An earthquake by definition is an impromptu but violent shaking of the earth’s surface due to breaking rocks beneath the earth surface. This violent movement causes avalanches, fires, landslides, flash floods and tsunamis. Earthquakes are a major concern since, as opposed to other natural disasters like Hurricanes, Earthquakes do not have specific seasons and can come any time. In the United States, earthquakes are not included in the standard insurance package for homeowners or businesses. Insurance coverage usually comes in form of an endorsement to a home or business insurance policy. From statistics, there are about 20,000 earthquakes annually in the U.S alone. The U.S Geological Survey also indicates that the earthquakes are mostly small, and a total of 42 states are at risk of quakes.
What is Earthquake Insurance?
In broad terms, earthquake insurance is a form of property insurance that pays the insurance holder in the event an earthquake damages their properties. Several earthquake insurance policy providers include a high deductible in their packages making this type of policy suitable in cases that the entire home is destroyed. However, it is also worth noting that this kind of insurance policy is not so useful if the home is just slightly damaged. Moreover, the rates of insurance depend on the policy holder’s location and the probability of an earthquake in the location. On the same note, rates have always been found to be relatively cheaper for houses constructed with wood, which are reputed to withstand earthquakes better than those made of bricks.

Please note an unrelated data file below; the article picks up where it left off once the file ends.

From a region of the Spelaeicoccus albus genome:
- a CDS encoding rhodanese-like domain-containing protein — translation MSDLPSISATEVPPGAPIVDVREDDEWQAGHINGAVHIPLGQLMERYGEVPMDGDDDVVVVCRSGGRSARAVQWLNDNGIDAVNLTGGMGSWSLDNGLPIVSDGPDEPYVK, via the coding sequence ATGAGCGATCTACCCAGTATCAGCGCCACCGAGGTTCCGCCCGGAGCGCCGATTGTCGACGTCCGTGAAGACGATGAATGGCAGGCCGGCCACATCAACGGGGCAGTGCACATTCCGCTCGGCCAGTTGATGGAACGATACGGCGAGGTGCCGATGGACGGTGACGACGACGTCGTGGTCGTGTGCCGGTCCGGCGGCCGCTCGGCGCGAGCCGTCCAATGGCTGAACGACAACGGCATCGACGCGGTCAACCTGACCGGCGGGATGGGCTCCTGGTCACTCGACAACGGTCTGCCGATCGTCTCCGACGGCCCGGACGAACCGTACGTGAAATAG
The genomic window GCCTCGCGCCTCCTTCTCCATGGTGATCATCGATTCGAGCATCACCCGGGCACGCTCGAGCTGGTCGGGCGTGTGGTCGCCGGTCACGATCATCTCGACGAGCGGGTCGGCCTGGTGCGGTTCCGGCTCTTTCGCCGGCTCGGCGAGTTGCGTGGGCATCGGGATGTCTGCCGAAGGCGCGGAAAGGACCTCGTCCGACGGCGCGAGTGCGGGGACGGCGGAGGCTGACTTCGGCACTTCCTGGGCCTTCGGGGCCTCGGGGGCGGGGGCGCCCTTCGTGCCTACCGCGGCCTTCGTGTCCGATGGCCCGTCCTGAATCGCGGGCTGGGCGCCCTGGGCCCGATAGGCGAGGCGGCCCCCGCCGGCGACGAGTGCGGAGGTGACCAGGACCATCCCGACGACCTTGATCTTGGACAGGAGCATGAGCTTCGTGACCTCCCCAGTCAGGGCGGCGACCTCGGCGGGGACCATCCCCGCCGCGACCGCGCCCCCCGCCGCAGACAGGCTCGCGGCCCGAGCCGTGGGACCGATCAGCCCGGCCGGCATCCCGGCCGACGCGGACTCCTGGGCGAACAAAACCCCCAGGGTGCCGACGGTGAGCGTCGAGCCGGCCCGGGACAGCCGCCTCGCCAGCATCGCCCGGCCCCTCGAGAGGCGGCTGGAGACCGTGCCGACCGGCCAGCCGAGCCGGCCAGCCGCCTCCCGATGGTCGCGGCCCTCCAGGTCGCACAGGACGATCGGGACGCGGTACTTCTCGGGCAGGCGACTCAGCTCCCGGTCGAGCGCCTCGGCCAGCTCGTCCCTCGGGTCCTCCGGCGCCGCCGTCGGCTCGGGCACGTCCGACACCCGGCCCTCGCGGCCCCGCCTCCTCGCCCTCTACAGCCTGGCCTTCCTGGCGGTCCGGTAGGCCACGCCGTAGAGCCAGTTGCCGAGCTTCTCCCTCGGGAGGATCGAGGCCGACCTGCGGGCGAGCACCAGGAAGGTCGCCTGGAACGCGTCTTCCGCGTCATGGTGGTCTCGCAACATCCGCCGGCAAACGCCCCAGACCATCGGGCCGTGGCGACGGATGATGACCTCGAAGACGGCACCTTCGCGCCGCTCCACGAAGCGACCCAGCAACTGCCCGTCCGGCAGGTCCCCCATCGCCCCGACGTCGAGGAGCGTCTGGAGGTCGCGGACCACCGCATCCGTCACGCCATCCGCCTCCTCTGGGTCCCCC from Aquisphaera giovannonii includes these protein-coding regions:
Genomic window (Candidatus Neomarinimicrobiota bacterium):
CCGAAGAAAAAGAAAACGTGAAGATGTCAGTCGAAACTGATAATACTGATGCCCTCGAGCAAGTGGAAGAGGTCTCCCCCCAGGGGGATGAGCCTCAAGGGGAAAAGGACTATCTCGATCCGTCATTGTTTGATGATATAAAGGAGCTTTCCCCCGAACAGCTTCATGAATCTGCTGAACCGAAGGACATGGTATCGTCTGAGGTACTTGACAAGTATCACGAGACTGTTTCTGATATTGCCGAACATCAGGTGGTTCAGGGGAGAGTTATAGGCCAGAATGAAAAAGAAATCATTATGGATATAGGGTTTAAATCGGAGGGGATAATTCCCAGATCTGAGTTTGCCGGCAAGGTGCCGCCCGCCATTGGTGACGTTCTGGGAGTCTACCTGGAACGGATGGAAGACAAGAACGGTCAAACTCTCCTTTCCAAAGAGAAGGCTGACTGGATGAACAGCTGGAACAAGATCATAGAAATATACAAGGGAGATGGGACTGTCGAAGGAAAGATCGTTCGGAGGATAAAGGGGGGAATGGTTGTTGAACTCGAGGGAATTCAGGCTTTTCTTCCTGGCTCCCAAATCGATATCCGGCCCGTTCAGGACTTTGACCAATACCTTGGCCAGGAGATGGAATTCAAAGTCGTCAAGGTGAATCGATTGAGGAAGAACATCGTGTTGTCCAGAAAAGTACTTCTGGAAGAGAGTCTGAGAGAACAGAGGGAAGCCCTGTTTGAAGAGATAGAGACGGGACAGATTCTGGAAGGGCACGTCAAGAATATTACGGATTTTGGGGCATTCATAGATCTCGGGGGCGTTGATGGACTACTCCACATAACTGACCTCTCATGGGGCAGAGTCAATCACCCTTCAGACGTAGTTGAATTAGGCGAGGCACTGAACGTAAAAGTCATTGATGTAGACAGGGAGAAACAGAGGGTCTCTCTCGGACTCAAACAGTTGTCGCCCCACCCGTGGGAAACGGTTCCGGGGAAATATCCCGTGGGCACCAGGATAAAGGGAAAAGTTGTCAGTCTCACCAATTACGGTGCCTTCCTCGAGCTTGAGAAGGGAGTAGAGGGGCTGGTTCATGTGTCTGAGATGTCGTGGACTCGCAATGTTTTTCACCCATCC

Previously, the loss caused by earthquakes was examined with the help of mass inventory data and was largely based on experts’ opinions. More recently, however, the activity is carried out using a Damage Ratio, abbreviated as DR. This is a ratio of the earthquake damage money amount to the total value of a structure or building. Together with this method, the use of HAZUS is another useful method of evaluating such damages for insurance purposes. HAZUS is a computerized loss approximation procedure.
What is Included in Earthquake Insurance?
Due to its sensitivity and the high level of risk, most earthquake insurance policy providers issue the policy in 3 main parts. The first part deals with your dwelling coverage. This coverage is meant for your home up to a particular amount known as the limit. The limit on the earthquake insurance is equal to the limit on the homeowners insurance or the dwelling coverage. The second part is that of personal property coverage which is concerned with things in the home like computers and furniture. Here, things like china and crystals are never covered. The third and last part is that of additional living expenses or loss of use. This covers temporary and extra costs to live somewhere else while your area is evacuated or while your home is repaired.